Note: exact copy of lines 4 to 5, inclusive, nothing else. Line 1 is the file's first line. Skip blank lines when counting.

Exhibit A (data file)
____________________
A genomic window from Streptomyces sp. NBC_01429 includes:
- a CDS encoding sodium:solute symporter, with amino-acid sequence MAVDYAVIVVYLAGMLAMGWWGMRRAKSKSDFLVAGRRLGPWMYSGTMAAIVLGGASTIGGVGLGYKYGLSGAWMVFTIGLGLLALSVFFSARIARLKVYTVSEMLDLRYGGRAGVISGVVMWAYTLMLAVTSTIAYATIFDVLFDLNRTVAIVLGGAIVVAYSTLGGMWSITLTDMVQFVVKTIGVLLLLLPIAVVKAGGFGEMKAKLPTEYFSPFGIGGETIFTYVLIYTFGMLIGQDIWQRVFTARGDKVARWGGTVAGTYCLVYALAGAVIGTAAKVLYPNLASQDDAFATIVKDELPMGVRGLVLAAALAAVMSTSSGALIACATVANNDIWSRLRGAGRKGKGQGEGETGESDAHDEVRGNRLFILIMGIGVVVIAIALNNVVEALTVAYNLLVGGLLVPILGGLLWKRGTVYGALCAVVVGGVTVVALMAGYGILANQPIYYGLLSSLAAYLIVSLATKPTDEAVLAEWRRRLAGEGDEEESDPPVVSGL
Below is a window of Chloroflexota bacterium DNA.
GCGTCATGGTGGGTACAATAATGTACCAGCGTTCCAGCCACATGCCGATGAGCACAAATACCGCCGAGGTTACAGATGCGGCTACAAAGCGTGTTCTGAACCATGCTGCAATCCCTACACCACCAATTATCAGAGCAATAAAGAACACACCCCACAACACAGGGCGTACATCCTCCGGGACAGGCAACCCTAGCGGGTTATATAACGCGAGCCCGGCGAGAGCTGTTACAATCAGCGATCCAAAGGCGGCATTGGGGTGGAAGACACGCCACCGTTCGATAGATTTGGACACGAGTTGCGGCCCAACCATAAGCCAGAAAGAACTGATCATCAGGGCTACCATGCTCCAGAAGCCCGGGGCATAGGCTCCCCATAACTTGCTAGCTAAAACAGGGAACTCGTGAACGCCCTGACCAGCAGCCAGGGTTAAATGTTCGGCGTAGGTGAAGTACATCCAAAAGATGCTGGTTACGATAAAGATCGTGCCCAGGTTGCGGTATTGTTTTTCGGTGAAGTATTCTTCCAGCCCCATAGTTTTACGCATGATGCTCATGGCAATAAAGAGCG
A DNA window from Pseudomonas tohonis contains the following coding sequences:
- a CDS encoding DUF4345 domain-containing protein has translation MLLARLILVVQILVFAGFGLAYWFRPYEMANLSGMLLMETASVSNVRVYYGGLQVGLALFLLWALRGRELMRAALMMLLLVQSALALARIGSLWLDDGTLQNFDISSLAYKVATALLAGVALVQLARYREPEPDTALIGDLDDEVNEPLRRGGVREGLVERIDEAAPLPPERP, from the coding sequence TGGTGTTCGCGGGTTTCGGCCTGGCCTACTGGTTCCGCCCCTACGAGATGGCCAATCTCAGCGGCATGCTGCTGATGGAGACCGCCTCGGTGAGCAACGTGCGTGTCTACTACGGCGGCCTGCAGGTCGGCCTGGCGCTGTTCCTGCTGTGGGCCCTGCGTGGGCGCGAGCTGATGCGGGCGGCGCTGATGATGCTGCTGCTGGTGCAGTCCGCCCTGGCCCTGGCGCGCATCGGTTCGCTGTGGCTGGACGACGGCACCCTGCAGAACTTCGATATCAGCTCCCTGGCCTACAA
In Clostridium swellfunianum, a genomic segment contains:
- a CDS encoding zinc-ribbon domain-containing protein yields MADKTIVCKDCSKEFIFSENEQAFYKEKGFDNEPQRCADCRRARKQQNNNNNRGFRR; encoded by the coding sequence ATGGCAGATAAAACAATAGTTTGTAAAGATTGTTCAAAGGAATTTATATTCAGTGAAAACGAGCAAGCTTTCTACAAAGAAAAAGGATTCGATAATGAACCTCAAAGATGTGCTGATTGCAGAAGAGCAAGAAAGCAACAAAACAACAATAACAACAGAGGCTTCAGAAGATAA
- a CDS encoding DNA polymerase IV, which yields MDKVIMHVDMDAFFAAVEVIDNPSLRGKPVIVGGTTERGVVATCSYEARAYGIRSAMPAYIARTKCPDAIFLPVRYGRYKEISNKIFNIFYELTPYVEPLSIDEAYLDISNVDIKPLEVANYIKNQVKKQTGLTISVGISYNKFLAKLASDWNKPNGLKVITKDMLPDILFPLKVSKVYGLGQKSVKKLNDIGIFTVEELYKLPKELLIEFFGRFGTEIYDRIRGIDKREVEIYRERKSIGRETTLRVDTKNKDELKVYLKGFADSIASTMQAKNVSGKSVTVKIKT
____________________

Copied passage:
GCGTCATGGTGGGTACAATAATGTACCAGCGTTCCAGCCACATGCCGATGAGCACAAATACCGCCGAGGTTACAGATGCGGCTACAAAGCGTGTTCTGAACCATGCTGCAATCCCTACACCACCAATTATCAGAGCAATAAAGAACACACCCCACAACACAGGGCGTACATCCTCCGGGACAGGCAACCCTAGCGGGTTATATAACGCGAGCCCGGCGAGAGCTGTTACAATCAGCGATCCAAAGGCGGCATTGGGGTGGAAGACACGCCACCGTTCGATAGATTTGGACACGAGTTGCGGCCCAACCATAAGCCAGAAAGAACTGATCATCAGGGCTACCATGCTCCAGAAGCCCGGGGCATAGGCTCCCCATAACTTGCTAGCTAAAACAGGGAACTCGTGAACGCCCTGACCAGCAGCCAGGGTTAAATGTTCGGCGTAGGTGAAGTACATCCAAAAGATGCTGGTTACGATAAAGATCGTGCCCAGGTTGCGGTATTGTTTTTCGGTGAAGTATTCTTCCAGCCCCATAGTTTTACGCATGATGCTCATGGCAATAAAGAGCG
A DNA window from Pseudomonas tohonis contains the following coding sequences: